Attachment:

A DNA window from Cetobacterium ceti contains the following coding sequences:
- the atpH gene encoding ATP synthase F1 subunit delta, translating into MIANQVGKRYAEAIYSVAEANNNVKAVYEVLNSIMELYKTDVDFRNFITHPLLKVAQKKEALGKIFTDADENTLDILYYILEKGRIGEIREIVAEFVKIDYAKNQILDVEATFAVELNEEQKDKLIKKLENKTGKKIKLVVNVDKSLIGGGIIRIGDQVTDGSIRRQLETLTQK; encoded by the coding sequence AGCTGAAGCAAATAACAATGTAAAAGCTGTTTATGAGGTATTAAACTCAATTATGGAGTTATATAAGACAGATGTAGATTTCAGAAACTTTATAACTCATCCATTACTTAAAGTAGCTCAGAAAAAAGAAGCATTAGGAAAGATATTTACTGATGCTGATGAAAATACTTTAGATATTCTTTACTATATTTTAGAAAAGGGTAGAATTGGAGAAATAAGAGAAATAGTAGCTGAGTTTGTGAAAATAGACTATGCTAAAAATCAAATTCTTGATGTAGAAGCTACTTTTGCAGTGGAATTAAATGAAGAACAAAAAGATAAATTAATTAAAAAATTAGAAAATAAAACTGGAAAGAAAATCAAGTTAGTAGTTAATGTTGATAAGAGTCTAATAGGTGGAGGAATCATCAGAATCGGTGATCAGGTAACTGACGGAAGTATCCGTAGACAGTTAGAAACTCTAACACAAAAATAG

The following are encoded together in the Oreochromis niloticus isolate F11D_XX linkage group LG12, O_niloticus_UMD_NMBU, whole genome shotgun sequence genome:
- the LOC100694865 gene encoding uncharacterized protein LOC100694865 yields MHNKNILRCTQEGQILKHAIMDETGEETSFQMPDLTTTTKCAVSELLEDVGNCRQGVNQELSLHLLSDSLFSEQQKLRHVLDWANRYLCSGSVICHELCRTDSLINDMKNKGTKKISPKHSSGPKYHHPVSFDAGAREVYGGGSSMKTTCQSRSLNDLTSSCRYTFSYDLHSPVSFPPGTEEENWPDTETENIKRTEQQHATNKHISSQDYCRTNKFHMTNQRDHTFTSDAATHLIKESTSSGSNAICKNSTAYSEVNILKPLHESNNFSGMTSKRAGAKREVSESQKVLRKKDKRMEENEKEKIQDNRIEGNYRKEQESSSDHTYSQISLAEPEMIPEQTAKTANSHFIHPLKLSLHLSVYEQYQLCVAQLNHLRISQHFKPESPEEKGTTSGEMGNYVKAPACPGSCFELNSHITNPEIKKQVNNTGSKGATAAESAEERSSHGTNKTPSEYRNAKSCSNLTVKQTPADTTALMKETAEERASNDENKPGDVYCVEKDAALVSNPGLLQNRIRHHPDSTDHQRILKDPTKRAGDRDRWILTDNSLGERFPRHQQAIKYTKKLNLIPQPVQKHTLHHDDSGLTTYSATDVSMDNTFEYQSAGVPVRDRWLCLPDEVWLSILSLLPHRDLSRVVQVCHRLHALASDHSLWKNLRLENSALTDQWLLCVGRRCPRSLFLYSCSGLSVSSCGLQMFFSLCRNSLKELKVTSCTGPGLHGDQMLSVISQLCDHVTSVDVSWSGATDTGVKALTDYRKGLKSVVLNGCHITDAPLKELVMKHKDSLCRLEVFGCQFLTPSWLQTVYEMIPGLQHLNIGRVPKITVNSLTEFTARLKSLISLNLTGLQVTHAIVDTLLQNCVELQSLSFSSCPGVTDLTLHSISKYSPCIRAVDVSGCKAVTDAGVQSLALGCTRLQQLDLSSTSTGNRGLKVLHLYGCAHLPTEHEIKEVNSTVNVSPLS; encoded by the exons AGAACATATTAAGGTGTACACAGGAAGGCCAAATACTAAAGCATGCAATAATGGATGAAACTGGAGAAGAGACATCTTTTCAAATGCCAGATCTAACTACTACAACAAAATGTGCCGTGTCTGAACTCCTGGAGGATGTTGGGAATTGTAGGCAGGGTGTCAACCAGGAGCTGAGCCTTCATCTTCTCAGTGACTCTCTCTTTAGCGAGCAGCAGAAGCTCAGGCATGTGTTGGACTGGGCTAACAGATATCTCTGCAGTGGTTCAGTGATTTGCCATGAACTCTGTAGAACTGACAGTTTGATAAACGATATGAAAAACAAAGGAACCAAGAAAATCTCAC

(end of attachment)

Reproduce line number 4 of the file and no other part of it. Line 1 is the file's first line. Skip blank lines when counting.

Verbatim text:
- the LOC100694865 gene encoding uncharacterized protein LOC100694865 yields MHNKNILRCTQEGQILKHAIMDETGEETSFQMPDLTTTTKCAVSELLEDVGNCRQGVNQELSLHLLSDSLFSEQQKLRHVLDWANRYLCSGSVICHELCRTDSLINDMKNKGTKKISPKHSSGPKYHHPVSFDAGAREVYGGGSSMKTTCQSRSLNDLTSSCRYTFSYDLHSPVSFPPGTEEENWPDTETENIKRTEQQHATNKHISSQDYCRTNKFHMTNQRDHTFTSDAATHLIKESTSSGSNAICKNSTAYSEVNILKPLHESNNFSGMTSKRAGAKREVSESQKVLRKKDKRMEENEKEKIQDNRIEGNYRKEQESSSDHTYSQISLAEPEMIPEQTAKTANSHFIHPLKLSLHLSVYEQYQLCVAQLNHLRISQHFKPESPEEKGTTSGEMGNYVKAPACPGSCFELNSHITNPEIKKQVNNTGSKGATAAESAEERSSHGTNKTPSEYRNAKSCSNLTVKQTPADTTALMKETAEERASNDENKPGDVYCVEKDAALVSNPGLLQNRIRHHPDSTDHQRILKDPTKRAGDRDRWILTDNSLGERFPRHQQAIKYTKKLNLIPQPVQKHTLHHDDSGLTTYSATDVSMDNTFEYQSAGVPVRDRWLCLPDEVWLSILSLLPHRDLSRVVQVCHRLHALASDHSLWKNLRLENSALTDQWLLCVGRRCPRSLFLYSCSGLSVSSCGLQMFFSLCRNSLKELKVTSCTGPGLHGDQMLSVISQLCDHVTSVDVSWSGATDTGVKALTDYRKGLKSVVLNGCHITDAPLKELVMKHKDSLCRLEVFGCQFLTPSWLQTVYEMIPGLQHLNIGRVPKITVNSLTEFTARLKSLISLNLTGLQVTHAIVDTLLQNCVELQSLSFSSCPGVTDLTLHSISKYSPCIRAVDVSGCKAVTDAGVQSLALGCTRLQQLDLSSTSTGNRGLKVLHLYGCAHLPTEHEIKEVNSTVNVSPLS; encoded by the exons AGAACATATTAAGGTGTACACAGGAAGGCCAAATACTAAAGCATGCAATAATGGATGAAACTGGAGAAGAGACATCTTTTCAAATGCCAGATCTAACTACTACAACAAAATGTGCCGTGTCTGAACTCCTGGAGGATGTTGGGAATTGTAGGCAGGGTGTCAACCAGGAGCTGAGCCTTCATCTTCTCAGTGACTCTCTCTTTAGCGAGCAGCAGAAGCTCAGGCATGTGTTGGACTGGGCTAACAGATATCTCTGCAGTGGTTCAGTGATTTGCCATGAACTCTGTAGAACTGACAGTTTGATAAACGATATGAAAAACAAAGGAACCAAGAAAATCTCAC